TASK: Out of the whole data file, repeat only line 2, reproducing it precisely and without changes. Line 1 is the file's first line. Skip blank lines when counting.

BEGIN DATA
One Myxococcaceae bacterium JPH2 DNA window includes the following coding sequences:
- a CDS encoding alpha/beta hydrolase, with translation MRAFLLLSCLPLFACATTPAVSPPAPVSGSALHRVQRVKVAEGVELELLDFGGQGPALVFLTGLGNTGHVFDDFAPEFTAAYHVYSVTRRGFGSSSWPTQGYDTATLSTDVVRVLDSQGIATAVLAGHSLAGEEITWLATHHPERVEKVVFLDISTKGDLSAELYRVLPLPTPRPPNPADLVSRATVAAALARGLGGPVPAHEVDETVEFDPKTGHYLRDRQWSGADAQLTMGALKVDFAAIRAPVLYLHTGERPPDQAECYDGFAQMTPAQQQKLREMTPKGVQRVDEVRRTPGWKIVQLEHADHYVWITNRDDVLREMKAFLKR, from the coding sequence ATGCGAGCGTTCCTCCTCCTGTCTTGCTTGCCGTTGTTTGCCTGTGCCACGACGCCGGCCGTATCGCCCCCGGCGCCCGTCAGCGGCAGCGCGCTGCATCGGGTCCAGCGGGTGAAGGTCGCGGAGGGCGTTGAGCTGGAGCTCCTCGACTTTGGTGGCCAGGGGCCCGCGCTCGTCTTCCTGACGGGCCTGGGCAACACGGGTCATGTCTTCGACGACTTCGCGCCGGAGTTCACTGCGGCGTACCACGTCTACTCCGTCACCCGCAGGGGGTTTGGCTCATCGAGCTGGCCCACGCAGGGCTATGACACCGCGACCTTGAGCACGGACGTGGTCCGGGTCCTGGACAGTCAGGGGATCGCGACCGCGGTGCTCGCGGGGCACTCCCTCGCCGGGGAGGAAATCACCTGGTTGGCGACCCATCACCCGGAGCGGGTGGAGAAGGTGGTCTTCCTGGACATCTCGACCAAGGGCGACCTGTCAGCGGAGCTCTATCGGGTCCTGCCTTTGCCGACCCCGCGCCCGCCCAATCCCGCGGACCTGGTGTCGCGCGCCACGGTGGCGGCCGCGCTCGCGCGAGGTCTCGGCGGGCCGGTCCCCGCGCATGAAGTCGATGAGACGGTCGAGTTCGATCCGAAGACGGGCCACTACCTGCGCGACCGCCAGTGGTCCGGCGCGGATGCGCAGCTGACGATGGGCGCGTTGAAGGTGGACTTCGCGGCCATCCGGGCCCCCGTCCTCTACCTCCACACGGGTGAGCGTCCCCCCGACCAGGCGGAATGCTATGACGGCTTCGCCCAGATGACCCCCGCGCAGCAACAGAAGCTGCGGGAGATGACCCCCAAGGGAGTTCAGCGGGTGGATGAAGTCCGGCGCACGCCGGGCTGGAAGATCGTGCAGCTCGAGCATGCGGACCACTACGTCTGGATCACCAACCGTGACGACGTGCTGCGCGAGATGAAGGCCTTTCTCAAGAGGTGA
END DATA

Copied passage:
- a CDS encoding alpha/beta hydrolase, with translation MRAFLLLSCLPLFACATTPAVSPPAPVSGSALHRVQRVKVAEGVELELLDFGGQGPALVFLTGLGNTGHVFDDFAPEFTAAYHVYSVTRRGFGSSSWPTQGYDTATLSTDVVRVLDSQGIATAVLAGHSLAGEEITWLATHHPERVEKVVFLDISTKGDLSAELYRVLPLPTPRPPNPADLVSRATVAAALARGLGGPVPAHEVDETVEFDPKTGHYLRDRQWSGADAQLTMGALKVDFAAIRAPVLYLHTGERPPDQAECYDGFAQMTPAQQQKLREMTPKGVQRVDEVRRTPGWKIVQLEHADHYVWITNRDDVLREMKAFLKR, from the coding sequence ATGCGAGCGTTCCTCCTCCTGTCTTGCTTGCCGTTGTTTGCCTGTGCCACGACGCCGGCCGTATCGCCCCCGGCGCCCGTCAGCGGCAGCGCGCTGCATCGGGTCCAGCGGGTGAAGGTCGCGGAGGGCGTTGAGCTGGAGCTCCTCGACTTTGGTGGCCAGGGGCCCGCGCTCGTCTTCCTGACGGGCCTGGGCAACACGGGTCATGTCTTCGACGACTTCGCGCCGGAGTTCACTGCGGCGTACCACGTCTACTCCGTCACCCGCAGGGGGTTTGGCTCATCGAGCTGGCCCACGCAGGGCTATGACACCGCGACCTTGAGCACGGACGTGGTCCGGGTCCTGGACAGTCAGGGGATCGCGACCGCGGTGCTCGCGGGGCACTCCCTCGCCGGGGAGGAAATCACCTGGTTGGCGACCCATCACCCGGAGCGGGTGGAGAAGGTGGTCTTCCTGGACATCTCGACCAAGGGCGACCTGTCAGCGGAGCTCTATCGGGTCCTGCCTTTGCCGACCCCGCGCCCGCCCAATCCCGCGGACCTGGTGTCGCGCGCCACGGTGGCGGCCGCGCTCGCGCGAGGTCTCGGCGGGCCGGTCCCCGCGCATGAAGTCGATGAGACGGTCGAGTTCGATCCGAAGACGGGCCACTACCTGCGCGACCGCCAGTGGTCCGGCGCGGATGCGCAGCTGACGATGGGCGCGTTGAAGGTGGACTTCGCGGCCATCCGGGCCCCCGTCCTCTACCTCCACACGGGTGAGCGTCCCCCCGACCAGGCGGAATGCTATGACGGCTTCGCCCAGATGACCCCCGCGCAGCAACAGAAGCTGCGGGAGATGACCCCCAAGGGAGTTCAGCGGGTGGATGAAGTCCGGCGCACGCCGGGCTGGAAGATCGTGCAGCTCGAGCATGCGGACCACTACGTCTGGATCACCAACCGTGACGACGTGCTGCGCGAGATGAAGGCCTTTCTCAAGAGGTGA